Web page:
You’ve heard this one before.
At the Vatican, a Cardinal’s secretary bursts into a meeting. “Your Eminence! He’s here! Jesus! He landed in St Peter’s Square! What do we do?!” The Cardinal runs to the Pope’s office, repeats the news and question. The Pope says, “look busy.”
It’s been about five years since Harold Camping and the silly side of American Christianity gave reporters and cartoonists something to work with.
He’d been wrong earlier, about September 6, 1994 being Judgment Day.
Undeterred, he recalculated, collected money, and advertised our Lord’s impending arrival on May 21, 2011. That didn’t happen, neither did the obligatory fire and brimstone, and the world was still around after October 21, 2011.
I figure we’re due for another high-profile End Times Bible Prophecy any time now. Or maybe not. But I’d be surprised if someone doesn’t trot out another ‘Biblical’ prognostication in the next few decades: and have Camping’s success at publicizing it.
Fizzled predictions of that sort are nothing new. Wikipedia has a partial list that runs from the triple header around the year 500 to Tipler’s assertion that the big day will be in 2057. We had another cluster around the year 1000.
My favorite one, in terms of originality, is Swedenborg’s. His “The Heavenly Doctrine,” published in 1758, said that the Last Judgment had already happened: in 1757.
Interestingly, European architects went into overdrive and started designing Gothic cathedrals a couple centuries after the thousand-year apocalypses didn’t happen. I won’t claim that it’s cause-and-effect, but think that their patrons might have realized that we could have a long wait ahead.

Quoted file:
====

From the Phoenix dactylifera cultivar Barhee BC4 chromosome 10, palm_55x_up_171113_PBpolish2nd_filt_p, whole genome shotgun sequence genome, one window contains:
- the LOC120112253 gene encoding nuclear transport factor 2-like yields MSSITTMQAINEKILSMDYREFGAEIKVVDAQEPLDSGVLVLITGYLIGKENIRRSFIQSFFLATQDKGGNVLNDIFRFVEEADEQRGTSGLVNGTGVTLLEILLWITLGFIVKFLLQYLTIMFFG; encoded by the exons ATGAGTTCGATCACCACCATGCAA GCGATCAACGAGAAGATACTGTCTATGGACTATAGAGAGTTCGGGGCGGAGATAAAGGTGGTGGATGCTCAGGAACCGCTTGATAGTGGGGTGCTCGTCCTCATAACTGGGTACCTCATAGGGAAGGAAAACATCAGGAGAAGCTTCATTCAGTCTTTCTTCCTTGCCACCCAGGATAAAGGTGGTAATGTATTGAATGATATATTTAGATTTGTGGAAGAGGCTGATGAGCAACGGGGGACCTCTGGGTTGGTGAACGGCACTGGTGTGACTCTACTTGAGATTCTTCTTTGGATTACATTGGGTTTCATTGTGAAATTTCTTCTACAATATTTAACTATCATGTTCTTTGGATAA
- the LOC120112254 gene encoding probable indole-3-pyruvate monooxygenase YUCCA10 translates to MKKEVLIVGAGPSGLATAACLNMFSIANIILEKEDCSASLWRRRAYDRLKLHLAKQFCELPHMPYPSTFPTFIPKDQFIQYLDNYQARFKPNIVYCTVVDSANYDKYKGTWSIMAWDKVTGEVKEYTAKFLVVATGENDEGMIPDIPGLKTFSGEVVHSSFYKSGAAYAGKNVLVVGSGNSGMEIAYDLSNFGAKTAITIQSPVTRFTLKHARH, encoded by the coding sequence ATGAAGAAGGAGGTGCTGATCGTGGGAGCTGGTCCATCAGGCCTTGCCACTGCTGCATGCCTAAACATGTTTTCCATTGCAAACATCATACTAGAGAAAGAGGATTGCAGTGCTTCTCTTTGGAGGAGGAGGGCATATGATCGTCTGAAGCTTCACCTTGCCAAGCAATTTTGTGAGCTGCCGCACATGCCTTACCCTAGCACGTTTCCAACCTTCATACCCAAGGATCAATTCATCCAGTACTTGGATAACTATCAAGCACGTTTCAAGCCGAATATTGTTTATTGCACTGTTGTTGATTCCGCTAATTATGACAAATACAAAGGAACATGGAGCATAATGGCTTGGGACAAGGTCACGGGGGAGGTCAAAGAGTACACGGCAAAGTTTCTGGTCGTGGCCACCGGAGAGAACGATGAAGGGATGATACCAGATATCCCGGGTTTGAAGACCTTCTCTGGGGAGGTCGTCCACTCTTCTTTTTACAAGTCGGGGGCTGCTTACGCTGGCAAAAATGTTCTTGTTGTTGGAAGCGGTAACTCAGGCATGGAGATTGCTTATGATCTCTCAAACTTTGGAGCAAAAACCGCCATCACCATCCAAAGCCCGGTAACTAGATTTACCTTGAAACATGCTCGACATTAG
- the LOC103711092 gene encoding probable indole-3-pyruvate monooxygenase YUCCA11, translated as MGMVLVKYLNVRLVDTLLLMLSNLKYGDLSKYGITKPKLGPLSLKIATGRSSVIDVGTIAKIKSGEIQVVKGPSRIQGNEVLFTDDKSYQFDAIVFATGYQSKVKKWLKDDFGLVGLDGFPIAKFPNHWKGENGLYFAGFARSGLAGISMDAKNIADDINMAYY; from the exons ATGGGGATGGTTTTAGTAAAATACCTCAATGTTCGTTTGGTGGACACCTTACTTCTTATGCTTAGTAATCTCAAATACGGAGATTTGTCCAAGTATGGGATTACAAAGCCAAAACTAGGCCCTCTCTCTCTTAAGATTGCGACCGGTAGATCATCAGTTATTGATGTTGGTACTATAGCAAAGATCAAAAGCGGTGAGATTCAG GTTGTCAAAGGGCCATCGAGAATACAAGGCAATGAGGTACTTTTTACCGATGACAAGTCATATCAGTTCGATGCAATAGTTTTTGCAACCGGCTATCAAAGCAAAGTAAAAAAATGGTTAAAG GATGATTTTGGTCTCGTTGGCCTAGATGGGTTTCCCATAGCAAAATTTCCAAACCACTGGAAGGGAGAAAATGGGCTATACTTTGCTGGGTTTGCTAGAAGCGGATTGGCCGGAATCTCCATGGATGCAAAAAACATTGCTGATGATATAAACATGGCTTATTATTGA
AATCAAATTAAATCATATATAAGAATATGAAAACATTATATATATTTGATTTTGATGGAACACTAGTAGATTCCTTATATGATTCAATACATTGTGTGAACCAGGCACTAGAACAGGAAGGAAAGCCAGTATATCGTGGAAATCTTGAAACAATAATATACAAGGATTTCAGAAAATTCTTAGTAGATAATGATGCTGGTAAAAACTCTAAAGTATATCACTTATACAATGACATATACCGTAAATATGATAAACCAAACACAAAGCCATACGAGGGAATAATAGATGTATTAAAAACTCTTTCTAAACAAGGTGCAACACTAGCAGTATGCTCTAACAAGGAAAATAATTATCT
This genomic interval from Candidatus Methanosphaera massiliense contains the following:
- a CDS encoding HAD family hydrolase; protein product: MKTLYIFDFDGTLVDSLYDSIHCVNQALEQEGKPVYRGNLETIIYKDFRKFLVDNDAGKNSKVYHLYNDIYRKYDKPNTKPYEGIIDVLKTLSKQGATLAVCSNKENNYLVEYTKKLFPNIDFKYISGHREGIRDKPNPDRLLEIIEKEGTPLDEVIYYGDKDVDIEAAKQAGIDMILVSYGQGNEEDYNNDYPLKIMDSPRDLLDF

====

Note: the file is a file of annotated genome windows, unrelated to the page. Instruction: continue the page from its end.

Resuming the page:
As described, the Last Judgment will make Shanghai’s Word Expo 2010 look like a cozy little rural gathering:
14 ‘When the Son of Man comes in his glory, and all the angels with him, he will sit upon his glorious throne, and all the nations 15 will be assembled before him. And he will separate them one from another, as a shepherd separates the sheep from the goats.
Just getting the 7,000,000,000 or so folks alive today together in one place would be spectacular. Add everybody who’s lived and died? Just finding a venue big enough might qualify as a miracle.
The Last Judgment is part of the four last things: death, judgment, Heaven and Hell.1
As for when that happens, that information seems to be given on a ‘need to know’ basis. Our Lord didn’t know, so I sure don’t expect to get inside information. I’ll get back to that.
Folks in Thessalonica, it’s often called Thessaloniki, is named after Thessalonike of Macedon, half-sister of Alexander the Great, and wife of Cassander, king of Macedonia, who had been named after Cassander, brother of Antipater — where was I?
Harold Camping, Swedenborg, the Last Judgment, getting a grip. Right.
“1 We ask you, brothers, with regard to the coming of our Lord Jesus Christ and our assembling with him,
“not to be shaken out of your minds suddenly, or to be alarmed either by a ‘spirit,’ 2 or by an oral statement, or by a letter allegedly from us to the effect that the day of the Lord is at hand.”
(2 Thessalonians 2:1–2)
Like I said, our Lord didn’t know when the big day would be — and recommended being ready, no matter when it comes:
“21 ‘But of that day and hour no one knows, neither the angels of heaven, nor the Son, 22 but the Father alone. …
“… So too, you also must be prepared, for at an hour you do not expect, the Son of Man will come.”
(Matthew 24:36, 44)
It’s been two millennia now, our Lord still hasn’t returned, and folks are still second-guessing God the Father. If it had been anyone else, we’d have given up long ago; but our Lord isn’t anyone else.
Me? I’m quite content to leave the ‘big picture’ decisions up to God. I’ve got my hands full, ‘working out my salvation,’ as Philippians 2:12 puts it. and that’s yet another topic.